ISLAMABAD, Pakistan | Pakistan’s ruling coalition teetered on the brink of collapse Saturday as the two main partners squabbled over a successor to ousted President Pervez Musharraf.
Former Prime Minster Nawaz Sharif, who heads the junior partner in the coalition, demanded the dominant Pakistan Peoples Party (PPP) slash the president’s powers before he would support its candidate.
Asif Ali Zardari, head of the PPP and widower of the party’s assassinated leader Benazir Bhutto, agreed Saturday to run for the presidency.
Mr. Sharif also pushed forward the deadline for restoration of dozens of judges removed by Mr. Musharraf - another key issue dividing the two main parties since they forced the president from power less than a week ago.
Still, pressure was building for the two sides to end differences that appeared increasingly irreconcilable.
Presidential elections by parliament were set for Sept. 6 and the political infighting is a distraction from militant violence flaring in the volatile northwest, where 37 insurgents were killed Saturday in retaliation for a string of deadly suicide bombings.
Though Mr. Zardari is a longtime Musharraf critic, he would likely continue the former general’s support for the U.S.-led war against terrorism.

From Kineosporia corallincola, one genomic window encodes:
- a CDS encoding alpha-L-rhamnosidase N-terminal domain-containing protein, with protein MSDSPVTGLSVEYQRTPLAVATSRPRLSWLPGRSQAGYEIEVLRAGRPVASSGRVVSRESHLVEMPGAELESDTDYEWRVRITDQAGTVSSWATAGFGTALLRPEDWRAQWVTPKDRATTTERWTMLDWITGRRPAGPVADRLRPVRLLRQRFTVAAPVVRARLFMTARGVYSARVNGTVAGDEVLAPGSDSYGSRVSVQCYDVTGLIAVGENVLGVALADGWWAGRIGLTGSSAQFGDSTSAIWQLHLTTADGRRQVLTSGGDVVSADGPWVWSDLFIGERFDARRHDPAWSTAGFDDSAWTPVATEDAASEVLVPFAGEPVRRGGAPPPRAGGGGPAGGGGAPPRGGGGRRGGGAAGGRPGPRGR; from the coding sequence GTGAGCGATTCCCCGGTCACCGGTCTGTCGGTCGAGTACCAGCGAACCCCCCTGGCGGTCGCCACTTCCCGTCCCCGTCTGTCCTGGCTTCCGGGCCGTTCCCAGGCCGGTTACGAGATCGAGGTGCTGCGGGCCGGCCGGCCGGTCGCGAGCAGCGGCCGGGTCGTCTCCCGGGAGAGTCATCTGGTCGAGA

But Mr. Zardari’s climb to power would dismay many in this nation of 160 million who view him as a symbol of corruption that tainted its last experiment with civilian rule in the 1990s.
He won the nickname “Mr. 10 Percent” amid charges of graft during his wife’s terms as prime minister.
Despite the backing of the PPP, his election is far from certain.
Mr. Sharif, who heads the second-largest party in parliament, demanded after meeting with Mr. Zardiri’s lieutenants Saturday that the PPP agree to sharply reduce the powers of the new president before he’d support its candidate.
Mr. Sharif wants the head of state to be deprived of the constitutional right to dissolve parliament or to appoint chiefs of the armed forces - but Mr. Zardari’s name was thrown into the race without any such guarantee.
The PPP, fearing the loss of its coalition partner, has already started seeking support from other smaller parties.
The crisis comes as Pakistan is increasingly threatened by extremist violence.
The ruling coalition - united primarily by hatred of Mr. Musharraf - dabbled in peace talks with the militants soon after taking power five months ago, something the former president briefly tried as well.
But after limited success, they have increasingly relied on military force to try to beat back al Qaeda and Taliban-linked insurgents in the remote and rugged tribal regions along the border with Afghanistan.
The militants have responded with force in recent days.
The Taliban claimed responsibility for one of the country’s deadliest-ever terrorist attacks, a twin suicide bombing at a massive government weapons complex that killed 67 people and injured more than 100 on Thursday.